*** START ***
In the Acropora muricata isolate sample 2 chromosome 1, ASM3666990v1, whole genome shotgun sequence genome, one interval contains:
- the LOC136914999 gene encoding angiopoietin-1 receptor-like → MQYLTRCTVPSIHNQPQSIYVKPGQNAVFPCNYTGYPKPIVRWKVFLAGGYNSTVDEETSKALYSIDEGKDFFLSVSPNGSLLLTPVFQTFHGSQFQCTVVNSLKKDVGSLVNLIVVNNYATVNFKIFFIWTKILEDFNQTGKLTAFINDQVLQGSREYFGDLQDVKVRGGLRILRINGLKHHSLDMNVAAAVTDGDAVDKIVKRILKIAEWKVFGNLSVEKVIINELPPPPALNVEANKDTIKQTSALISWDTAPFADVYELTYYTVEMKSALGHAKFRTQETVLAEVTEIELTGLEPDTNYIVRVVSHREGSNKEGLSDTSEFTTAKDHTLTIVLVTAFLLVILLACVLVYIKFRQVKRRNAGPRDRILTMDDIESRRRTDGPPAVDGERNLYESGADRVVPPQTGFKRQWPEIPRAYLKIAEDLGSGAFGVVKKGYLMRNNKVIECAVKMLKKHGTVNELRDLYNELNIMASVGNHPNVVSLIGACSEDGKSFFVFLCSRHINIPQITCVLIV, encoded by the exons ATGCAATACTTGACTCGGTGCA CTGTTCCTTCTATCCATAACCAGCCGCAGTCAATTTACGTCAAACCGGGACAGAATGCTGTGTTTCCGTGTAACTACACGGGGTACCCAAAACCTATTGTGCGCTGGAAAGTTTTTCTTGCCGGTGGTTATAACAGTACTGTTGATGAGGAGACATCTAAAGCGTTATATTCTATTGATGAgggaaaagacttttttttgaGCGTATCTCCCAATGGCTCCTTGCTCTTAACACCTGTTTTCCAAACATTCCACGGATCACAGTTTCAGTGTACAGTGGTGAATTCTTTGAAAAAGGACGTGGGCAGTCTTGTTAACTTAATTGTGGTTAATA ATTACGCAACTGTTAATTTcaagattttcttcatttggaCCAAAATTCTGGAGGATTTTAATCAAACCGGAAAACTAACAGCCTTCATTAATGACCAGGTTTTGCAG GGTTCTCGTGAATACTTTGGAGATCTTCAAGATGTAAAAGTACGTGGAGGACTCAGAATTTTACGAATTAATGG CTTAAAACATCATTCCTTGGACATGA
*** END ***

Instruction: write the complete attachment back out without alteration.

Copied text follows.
In the Acropora muricata isolate sample 2 chromosome 1, ASM3666990v1, whole genome shotgun sequence genome, one interval contains:
- the LOC136914999 gene encoding angiopoietin-1 receptor-like → MQYLTRCTVPSIHNQPQSIYVKPGQNAVFPCNYTGYPKPIVRWKVFLAGGYNSTVDEETSKALYSIDEGKDFFLSVSPNGSLLLTPVFQTFHGSQFQCTVVNSLKKDVGSLVNLIVVNNYATVNFKIFFIWTKILEDFNQTGKLTAFINDQVLQGSREYFGDLQDVKVRGGLRILRINGLKHHSLDMNVAAAVTDGDAVDKIVKRILKIAEWKVFGNLSVEKVIINELPPPPALNVEANKDTIKQTSALISWDTAPFADVYELTYYTVEMKSALGHAKFRTQETVLAEVTEIELTGLEPDTNYIVRVVSHREGSNKEGLSDTSEFTTAKDHTLTIVLVTAFLLVILLACVLVYIKFRQVKRRNAGPRDRILTMDDIESRRRTDGPPAVDGERNLYESGADRVVPPQTGFKRQWPEIPRAYLKIAEDLGSGAFGVVKKGYLMRNNKVIECAVKMLKKHGTVNELRDLYNELNIMASVGNHPNVVSLIGACSEDGKSFFVFLCSRHINIPQITCVLIV, encoded by the exons ATGCAATACTTGACTCGGTGCA CTGTTCCTTCTATCCATAACCAGCCGCAGTCAATTTACGTCAAACCGGGACAGAATGCTGTGTTTCCGTGTAACTACACGGGGTACCCAAAACCTATTGTGCGCTGGAAAGTTTTTCTTGCCGGTGGTTATAACAGTACTGTTGATGAGGAGACATCTAAAGCGTTATATTCTATTGATGAgggaaaagacttttttttgaGCGTATCTCCCAATGGCTCCTTGCTCTTAACACCTGTTTTCCAAACATTCCACGGATCACAGTTTCAGTGTACAGTGGTGAATTCTTTGAAAAAGGACGTGGGCAGTCTTGTTAACTTAATTGTGGTTAATA ATTACGCAACTGTTAATTTcaagattttcttcatttggaCCAAAATTCTGGAGGATTTTAATCAAACCGGAAAACTAACAGCCTTCATTAATGACCAGGTTTTGCAG GGTTCTCGTGAATACTTTGGAGATCTTCAAGATGTAAAAGTACGTGGAGGACTCAGAATTTTACGAATTAATGG CTTAAAACATCATTCCTTGGACATGA